Once a privileged son of the South, Hunter Calhoun now stands a widower shadowed by the scandal of his wife's death. Burying himself in his success with breeding Thoroughbred racehorses, he's left his family to crumble and forgotten how to comfort his grieving children.
When a prized stallion arrives from Ireland crazed and unridable, Hunter is forced to seek help for the beast. Removed from the world of wealth and social privilege, Eliza Fylte has inherited her father's famed gift for gentling horses. And when Hunter arrives with his wild steed, her healing spirit reaches further yet, drawing her to his shattered family and to the intense, bitter man who needs her, just as she needs him.
Eliza understands what Hunter refuses to see—that love is the greatest healer of all. But can her kind, humble being manage to teach such an untethered man what truly matters in life?
Setting: 1854 Virginia
Southern plantation owner Hunter Calhoun gambles the success of his Virginia horse farm on an Irish stallion; unfortunately, the animal arrives crazed and unridable after the stormy sea crossing. Desperate, Hunter turns to Eliza Flyte, the horsemaster's daughter, who has inherited her father's gift for gentling horses. Her ability to heal wounded spirits with her compassion and wisdom is amazing, and when Hunter convinces her to leave her isolated island and return home with him, she soon applies that gift to the bitter man and his grieving, motherless children. But what future can a woman raised alone by her father with only the sea, animals, and a few books for companions have with a man who grew up as a rich, upper-class son of the South? It seems unlikely that Eliza could ever fit into Hunter's world and just as unlikely that he would give up his privileged life for her world. It just may take a miracle for these two mismatched lovers to find a way to live happily ever after.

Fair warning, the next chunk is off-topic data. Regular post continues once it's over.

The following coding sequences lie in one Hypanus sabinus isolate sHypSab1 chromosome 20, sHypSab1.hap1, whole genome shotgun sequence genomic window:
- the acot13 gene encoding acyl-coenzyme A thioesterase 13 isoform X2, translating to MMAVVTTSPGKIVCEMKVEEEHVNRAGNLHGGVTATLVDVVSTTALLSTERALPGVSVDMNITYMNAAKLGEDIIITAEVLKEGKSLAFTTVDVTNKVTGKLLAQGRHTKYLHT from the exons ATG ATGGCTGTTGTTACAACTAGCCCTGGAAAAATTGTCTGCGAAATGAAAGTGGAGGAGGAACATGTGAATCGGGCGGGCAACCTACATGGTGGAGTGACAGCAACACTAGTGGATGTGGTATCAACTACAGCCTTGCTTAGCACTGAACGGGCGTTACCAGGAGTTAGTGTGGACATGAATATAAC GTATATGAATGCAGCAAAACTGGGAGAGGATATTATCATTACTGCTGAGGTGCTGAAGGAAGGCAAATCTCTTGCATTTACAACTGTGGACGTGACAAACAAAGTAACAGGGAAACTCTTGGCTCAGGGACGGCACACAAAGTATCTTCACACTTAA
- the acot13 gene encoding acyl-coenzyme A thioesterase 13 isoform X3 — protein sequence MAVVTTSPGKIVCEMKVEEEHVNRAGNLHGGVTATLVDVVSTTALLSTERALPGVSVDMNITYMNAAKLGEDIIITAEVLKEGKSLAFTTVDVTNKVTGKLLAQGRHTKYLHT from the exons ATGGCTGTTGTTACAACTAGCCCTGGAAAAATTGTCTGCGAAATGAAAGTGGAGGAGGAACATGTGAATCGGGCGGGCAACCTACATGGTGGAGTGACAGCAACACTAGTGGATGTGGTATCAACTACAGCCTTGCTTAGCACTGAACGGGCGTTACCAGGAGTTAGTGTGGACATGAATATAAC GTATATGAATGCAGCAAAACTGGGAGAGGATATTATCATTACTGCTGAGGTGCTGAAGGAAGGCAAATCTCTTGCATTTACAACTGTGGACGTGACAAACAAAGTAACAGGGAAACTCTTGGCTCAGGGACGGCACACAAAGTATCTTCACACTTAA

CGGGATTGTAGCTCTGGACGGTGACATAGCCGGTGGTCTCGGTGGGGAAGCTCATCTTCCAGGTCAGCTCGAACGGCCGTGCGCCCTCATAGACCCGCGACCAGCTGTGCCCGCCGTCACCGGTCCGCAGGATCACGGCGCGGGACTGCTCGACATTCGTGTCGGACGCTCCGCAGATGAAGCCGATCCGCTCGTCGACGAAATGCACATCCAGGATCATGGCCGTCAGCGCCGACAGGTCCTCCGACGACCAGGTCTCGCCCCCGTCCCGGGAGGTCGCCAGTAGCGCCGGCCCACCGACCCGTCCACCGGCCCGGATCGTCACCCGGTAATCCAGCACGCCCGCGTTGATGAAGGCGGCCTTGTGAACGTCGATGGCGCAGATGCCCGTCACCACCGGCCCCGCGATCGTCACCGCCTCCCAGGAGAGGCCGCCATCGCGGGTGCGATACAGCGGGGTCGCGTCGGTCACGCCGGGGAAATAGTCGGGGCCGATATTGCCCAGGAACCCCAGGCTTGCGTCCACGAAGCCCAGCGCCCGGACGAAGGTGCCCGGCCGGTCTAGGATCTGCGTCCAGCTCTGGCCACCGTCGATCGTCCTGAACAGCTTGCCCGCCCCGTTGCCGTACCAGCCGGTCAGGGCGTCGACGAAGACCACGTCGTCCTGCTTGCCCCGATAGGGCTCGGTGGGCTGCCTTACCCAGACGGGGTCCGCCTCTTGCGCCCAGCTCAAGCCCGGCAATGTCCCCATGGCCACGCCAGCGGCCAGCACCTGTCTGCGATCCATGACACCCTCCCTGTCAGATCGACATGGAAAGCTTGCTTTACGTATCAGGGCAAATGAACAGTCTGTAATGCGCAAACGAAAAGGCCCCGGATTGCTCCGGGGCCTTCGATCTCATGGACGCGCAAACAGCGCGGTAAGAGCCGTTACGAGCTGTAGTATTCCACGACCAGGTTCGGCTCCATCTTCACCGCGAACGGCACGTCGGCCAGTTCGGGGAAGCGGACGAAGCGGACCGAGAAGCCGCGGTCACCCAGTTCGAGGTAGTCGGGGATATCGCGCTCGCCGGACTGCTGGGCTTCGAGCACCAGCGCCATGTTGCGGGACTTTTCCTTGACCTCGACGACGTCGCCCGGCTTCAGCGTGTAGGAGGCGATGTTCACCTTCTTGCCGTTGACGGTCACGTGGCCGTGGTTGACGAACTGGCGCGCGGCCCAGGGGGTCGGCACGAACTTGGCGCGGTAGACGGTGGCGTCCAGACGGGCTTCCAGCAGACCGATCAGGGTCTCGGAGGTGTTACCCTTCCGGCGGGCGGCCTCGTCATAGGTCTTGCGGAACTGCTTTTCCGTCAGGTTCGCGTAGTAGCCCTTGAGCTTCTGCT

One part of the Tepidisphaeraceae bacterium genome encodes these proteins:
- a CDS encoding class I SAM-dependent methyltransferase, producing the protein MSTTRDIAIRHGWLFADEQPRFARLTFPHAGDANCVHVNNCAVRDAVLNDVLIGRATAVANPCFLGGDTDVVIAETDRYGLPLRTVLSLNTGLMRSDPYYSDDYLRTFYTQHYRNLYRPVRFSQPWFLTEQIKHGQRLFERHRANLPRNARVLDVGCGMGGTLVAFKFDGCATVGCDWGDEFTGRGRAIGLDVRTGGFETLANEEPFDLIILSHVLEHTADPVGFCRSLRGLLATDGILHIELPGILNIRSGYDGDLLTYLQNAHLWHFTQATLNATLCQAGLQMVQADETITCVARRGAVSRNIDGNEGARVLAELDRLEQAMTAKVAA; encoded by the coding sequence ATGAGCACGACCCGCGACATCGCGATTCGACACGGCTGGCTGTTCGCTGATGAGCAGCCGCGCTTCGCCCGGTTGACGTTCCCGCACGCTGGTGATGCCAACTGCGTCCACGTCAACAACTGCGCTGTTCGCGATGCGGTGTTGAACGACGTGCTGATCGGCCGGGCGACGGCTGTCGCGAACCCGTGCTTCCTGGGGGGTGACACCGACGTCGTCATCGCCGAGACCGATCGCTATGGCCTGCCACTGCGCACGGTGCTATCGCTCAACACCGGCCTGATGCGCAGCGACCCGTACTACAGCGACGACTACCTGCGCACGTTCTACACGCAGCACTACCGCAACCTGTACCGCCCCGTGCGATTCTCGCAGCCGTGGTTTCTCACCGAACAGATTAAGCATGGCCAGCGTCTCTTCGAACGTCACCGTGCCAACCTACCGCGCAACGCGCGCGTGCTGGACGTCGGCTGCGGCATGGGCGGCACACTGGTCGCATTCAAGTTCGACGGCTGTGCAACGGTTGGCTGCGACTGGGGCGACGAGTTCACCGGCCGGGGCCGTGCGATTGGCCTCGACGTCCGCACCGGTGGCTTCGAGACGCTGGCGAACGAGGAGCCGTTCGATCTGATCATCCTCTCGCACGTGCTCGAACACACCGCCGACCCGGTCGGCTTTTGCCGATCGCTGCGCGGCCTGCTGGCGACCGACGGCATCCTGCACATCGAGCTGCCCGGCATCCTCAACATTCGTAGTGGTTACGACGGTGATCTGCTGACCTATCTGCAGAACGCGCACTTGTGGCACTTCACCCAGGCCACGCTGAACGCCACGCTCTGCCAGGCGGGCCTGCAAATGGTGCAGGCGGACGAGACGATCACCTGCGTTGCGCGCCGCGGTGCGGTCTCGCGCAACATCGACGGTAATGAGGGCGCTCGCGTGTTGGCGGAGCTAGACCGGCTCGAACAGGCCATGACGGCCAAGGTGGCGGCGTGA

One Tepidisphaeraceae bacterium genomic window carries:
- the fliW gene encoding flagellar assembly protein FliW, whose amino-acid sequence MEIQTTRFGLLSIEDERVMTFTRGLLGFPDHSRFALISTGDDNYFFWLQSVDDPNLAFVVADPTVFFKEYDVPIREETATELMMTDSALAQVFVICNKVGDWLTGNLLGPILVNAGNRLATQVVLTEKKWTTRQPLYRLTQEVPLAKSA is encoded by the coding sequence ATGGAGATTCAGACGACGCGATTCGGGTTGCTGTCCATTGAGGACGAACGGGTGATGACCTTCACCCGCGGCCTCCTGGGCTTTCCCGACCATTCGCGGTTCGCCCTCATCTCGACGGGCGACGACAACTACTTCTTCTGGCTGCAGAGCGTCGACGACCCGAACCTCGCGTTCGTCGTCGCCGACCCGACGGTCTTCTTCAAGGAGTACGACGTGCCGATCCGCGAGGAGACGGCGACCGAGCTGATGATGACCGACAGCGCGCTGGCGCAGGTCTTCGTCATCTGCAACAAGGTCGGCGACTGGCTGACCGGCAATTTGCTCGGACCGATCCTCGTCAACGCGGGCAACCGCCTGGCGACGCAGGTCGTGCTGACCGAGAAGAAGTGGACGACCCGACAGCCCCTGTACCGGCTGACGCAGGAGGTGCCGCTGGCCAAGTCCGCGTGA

In this novel, centered on the brother of the hero from the bestseller The Charm School, the cynical hero who has nearly given up on life is balanced by a heroine who has enough faith and wisdom for them both. The plot, blessedly free of clichés, is unusual; just when the conclusion seems obvious, Wiggs tosses the reader a curve and with a few deft twists and turns, pulls off a terrific surprise ending. If you're only going to read one historical romance this week, make it this one. You'll be so glad you did. --Lois Faye Dyer